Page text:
Holder is one of the longest-serving members of Obama’s cabinet. People have called him the most “racially divisive” AG in history. In related news, he’s also African-American, a fact that has really seemed to piss some people off.

It’s been a few weeks without a manufactured “scandal” landing on his desk, so maybe now is a good time to go back to private practice and make millions of dollars?

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* Poe’s The Raven, if the narrator was a midlevel associate working on Christmas. Excerpt: As of someone slowly rapping, rapping at my office door. “‘Tis the janitor,” I muttered, “tapping at my office door — Likely here to clean the floor.” Ha. [Law Poetry]

* In the wake of Greece, a Satanist wants to open a government meeting with a Satanic prayer. When reached for comment, Dick Cheney said he was flattered. [Broward Palm Beach New Times]

* Dan Snyder is just awful. Now he’s sent a cease and desist letter to LaVar Arrington because Arrington describes himself as a “Redskins great.” Because if anyone around here is going to needlessly slur indigenous people, it’s going to be Dan Snyder. [Deadspin]

* Speaking of cease and desist letters, the one we talked about yesterday — sent over a bad Amazon review — has resulted in Amazon yanking the seller’s license. [ArsTechnica]

* Come on, lawyers. Clean up after yourselves. Especially if you’re just leaving Molly all over someone else’s car. [South Florida Lawyers]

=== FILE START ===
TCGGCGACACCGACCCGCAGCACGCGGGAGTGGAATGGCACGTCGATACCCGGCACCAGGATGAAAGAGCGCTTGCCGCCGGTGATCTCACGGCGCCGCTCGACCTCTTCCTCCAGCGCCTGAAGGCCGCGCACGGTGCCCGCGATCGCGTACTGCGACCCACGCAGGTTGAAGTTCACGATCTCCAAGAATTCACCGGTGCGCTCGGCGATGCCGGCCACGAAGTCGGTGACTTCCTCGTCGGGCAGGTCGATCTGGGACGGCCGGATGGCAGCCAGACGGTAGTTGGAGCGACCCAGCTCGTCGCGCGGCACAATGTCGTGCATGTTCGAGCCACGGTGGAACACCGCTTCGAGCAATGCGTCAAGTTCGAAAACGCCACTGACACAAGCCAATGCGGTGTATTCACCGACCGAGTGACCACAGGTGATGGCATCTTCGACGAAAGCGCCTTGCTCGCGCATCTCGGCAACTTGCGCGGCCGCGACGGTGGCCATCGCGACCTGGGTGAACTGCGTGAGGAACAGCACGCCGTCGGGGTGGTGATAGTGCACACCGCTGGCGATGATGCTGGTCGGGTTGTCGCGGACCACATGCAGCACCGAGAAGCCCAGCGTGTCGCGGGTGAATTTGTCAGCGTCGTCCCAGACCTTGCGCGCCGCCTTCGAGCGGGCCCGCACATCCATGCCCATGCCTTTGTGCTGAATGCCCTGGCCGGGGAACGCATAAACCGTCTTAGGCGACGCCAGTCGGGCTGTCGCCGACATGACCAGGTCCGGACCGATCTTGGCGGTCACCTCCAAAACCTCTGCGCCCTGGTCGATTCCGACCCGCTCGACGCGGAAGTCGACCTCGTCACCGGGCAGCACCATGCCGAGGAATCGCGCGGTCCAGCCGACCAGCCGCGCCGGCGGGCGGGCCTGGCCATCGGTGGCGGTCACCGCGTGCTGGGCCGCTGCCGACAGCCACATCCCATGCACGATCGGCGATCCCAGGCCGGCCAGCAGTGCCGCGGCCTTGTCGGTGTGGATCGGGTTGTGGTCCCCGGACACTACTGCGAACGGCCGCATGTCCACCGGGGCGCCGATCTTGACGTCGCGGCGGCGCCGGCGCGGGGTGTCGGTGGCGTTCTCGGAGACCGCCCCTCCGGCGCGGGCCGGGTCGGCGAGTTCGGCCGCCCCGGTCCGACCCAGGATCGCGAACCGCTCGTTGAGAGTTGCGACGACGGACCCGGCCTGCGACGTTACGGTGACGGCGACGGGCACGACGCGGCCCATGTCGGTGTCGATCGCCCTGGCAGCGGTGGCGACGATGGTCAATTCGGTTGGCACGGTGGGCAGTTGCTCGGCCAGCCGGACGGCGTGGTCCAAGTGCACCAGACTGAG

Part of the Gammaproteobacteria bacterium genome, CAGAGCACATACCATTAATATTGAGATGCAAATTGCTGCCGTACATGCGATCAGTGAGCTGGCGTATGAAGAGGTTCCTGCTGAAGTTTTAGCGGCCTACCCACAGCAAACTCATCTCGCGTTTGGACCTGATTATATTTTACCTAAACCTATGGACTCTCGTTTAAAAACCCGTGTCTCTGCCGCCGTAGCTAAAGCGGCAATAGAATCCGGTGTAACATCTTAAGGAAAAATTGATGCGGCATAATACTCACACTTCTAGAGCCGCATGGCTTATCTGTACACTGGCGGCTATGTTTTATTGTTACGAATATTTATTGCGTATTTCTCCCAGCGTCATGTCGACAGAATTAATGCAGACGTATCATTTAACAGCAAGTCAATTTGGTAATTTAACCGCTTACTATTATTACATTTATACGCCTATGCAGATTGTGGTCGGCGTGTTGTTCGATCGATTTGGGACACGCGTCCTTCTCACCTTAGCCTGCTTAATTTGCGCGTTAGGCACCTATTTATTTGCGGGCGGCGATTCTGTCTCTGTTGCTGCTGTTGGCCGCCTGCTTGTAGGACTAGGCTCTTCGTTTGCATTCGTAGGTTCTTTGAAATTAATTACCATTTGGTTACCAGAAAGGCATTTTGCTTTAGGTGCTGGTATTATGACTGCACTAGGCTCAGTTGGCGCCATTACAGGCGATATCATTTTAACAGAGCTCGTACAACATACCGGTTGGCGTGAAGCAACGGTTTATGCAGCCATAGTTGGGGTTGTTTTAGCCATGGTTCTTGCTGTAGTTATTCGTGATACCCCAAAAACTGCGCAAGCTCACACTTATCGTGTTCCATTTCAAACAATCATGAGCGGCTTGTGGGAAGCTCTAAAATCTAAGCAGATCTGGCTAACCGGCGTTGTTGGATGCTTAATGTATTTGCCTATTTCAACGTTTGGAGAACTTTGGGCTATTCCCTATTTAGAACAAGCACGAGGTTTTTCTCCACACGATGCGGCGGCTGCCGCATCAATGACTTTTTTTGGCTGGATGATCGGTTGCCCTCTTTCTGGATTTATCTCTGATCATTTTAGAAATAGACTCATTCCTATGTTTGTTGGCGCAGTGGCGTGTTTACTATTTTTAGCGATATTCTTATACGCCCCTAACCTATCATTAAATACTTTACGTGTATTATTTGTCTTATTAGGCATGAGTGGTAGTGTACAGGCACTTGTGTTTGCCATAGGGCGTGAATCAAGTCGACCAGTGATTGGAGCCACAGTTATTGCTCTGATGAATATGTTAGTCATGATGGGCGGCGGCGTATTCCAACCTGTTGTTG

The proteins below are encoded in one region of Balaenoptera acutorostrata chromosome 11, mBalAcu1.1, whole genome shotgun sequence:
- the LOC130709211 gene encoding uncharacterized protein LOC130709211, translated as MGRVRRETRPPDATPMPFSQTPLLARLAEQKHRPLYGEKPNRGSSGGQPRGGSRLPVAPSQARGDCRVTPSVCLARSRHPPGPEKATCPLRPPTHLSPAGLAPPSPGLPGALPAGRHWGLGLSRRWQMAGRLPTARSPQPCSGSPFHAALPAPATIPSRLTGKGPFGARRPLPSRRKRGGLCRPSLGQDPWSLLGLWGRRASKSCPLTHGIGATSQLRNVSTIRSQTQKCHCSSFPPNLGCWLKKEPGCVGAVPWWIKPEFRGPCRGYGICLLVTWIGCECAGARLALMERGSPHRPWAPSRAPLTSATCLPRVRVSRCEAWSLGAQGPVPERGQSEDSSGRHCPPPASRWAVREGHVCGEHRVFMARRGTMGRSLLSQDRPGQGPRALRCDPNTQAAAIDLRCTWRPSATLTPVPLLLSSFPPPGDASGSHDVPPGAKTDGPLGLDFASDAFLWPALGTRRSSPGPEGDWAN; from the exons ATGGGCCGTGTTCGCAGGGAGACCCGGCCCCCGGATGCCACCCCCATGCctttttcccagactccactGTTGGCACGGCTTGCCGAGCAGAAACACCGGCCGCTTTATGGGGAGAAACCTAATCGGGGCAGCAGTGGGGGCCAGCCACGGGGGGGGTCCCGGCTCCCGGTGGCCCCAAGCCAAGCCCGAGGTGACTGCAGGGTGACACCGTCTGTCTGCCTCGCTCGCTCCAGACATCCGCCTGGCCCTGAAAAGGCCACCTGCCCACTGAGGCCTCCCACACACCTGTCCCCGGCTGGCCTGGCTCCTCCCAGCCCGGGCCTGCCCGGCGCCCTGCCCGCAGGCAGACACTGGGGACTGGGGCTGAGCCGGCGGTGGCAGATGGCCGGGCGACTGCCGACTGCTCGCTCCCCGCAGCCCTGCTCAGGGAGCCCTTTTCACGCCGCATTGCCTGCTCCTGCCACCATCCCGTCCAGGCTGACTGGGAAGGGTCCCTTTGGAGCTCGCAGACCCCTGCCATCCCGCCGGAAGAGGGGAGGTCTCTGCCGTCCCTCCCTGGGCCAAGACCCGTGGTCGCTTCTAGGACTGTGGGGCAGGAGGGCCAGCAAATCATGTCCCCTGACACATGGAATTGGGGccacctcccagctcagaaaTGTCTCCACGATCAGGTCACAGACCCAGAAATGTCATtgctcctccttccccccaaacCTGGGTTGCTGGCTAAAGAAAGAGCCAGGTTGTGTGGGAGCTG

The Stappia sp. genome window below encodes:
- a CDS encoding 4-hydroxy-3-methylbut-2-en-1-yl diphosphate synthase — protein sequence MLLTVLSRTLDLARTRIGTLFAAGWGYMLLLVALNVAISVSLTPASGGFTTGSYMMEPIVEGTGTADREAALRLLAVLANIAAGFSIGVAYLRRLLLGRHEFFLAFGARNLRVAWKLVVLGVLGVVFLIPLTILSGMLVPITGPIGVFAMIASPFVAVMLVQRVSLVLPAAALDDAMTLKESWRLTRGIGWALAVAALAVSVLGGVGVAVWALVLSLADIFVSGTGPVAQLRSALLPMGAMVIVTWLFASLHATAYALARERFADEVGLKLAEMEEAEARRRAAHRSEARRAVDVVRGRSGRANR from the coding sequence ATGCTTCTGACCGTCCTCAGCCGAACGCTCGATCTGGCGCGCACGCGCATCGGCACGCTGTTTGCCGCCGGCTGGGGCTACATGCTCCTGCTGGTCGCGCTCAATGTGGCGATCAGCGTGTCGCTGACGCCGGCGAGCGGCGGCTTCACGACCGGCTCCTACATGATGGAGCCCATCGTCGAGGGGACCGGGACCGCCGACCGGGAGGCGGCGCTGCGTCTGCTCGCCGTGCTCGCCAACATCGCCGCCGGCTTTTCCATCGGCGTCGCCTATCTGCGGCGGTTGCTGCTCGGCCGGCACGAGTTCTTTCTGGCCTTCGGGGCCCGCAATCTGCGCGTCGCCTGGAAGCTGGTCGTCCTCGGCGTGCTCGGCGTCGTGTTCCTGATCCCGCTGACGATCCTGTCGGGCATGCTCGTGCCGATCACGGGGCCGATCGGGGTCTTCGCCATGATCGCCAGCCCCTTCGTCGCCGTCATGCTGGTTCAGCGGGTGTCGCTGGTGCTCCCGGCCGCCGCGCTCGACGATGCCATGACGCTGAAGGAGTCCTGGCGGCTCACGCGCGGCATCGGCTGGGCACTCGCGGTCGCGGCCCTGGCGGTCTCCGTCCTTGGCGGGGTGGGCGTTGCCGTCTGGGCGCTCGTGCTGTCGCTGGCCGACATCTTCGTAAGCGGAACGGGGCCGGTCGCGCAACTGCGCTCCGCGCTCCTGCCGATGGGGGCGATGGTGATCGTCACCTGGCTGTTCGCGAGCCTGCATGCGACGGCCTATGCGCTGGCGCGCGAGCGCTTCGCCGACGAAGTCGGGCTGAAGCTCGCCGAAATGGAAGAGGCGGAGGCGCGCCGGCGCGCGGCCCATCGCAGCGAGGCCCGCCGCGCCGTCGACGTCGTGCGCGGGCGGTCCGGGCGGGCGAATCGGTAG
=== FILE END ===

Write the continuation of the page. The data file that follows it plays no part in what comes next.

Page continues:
* Guy in Alabama killed his wife, three dogs and a parrot after she sent a critical text. I know this is a tragedy, but as I saw the story all I could think is the parrot was somehow completely to blame. [AL.com]

* There’s still a slave plantation in the United States and it’s terrifying. [Policy Mic]

* Sometimes it’s worth remembering that we have it very easy as lawyers compared to some in other parts of the world. A lawyer representing a professor accused of blasphemy in Pakistan was gunned down last night. [The Volokh Conspiracy / Washington Post]

* A conversation with Solicitor General Donald Verrilli. The full interview is available after the jump… [California Lawyer]

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Gwyneth Paltrow

* After forcing Solicitor General Donald Verrilli to acknowledge that the Affordable Care Act could force for-profit corporations to pay for employees’ abortions, Chief Justice John Roberts seemed rather pleased with himself. [New York Times]

* Sidley Austin just hired a major M&A heavy hitter away from General Electric’s legal department. Congratulations to Chris Barbuto. We suppose he can make it rain as outside counsel now. [DealBook / New York Times]

* Because there’s no time too soon for an ambulance airplane chaser, the beginnings of the first lawsuit lodged against Malaysian Air after Flight 370’s probable crash was filed in court yesterday. [Bloomberg]

* UC Hastings and Iowa are the latest law schools to offer 3+3 accelerated degree programs. What a great recruiting tool for Iowa, which recently saw enrollment levels plunge by 40 percent. [National Law Journal]

* One month after the internet exploded with rumors of Gwyneth Paltrow having an affair with entertainment lawyer Kevin Yorn, the star announced her split from her husband. Coincidence? [New York Daily News]

Supreme Court arguments are off and running, and the Supremes wasted no time in getting to the fun stuff. In this instance, it’s McCutcheon v. FEC, the case billed as Citizens United II: Electric Boogaloo. The conservative wing of the Court is expected to side with McCutcheon in its continuing war to make American elections safe for multi-millionaires.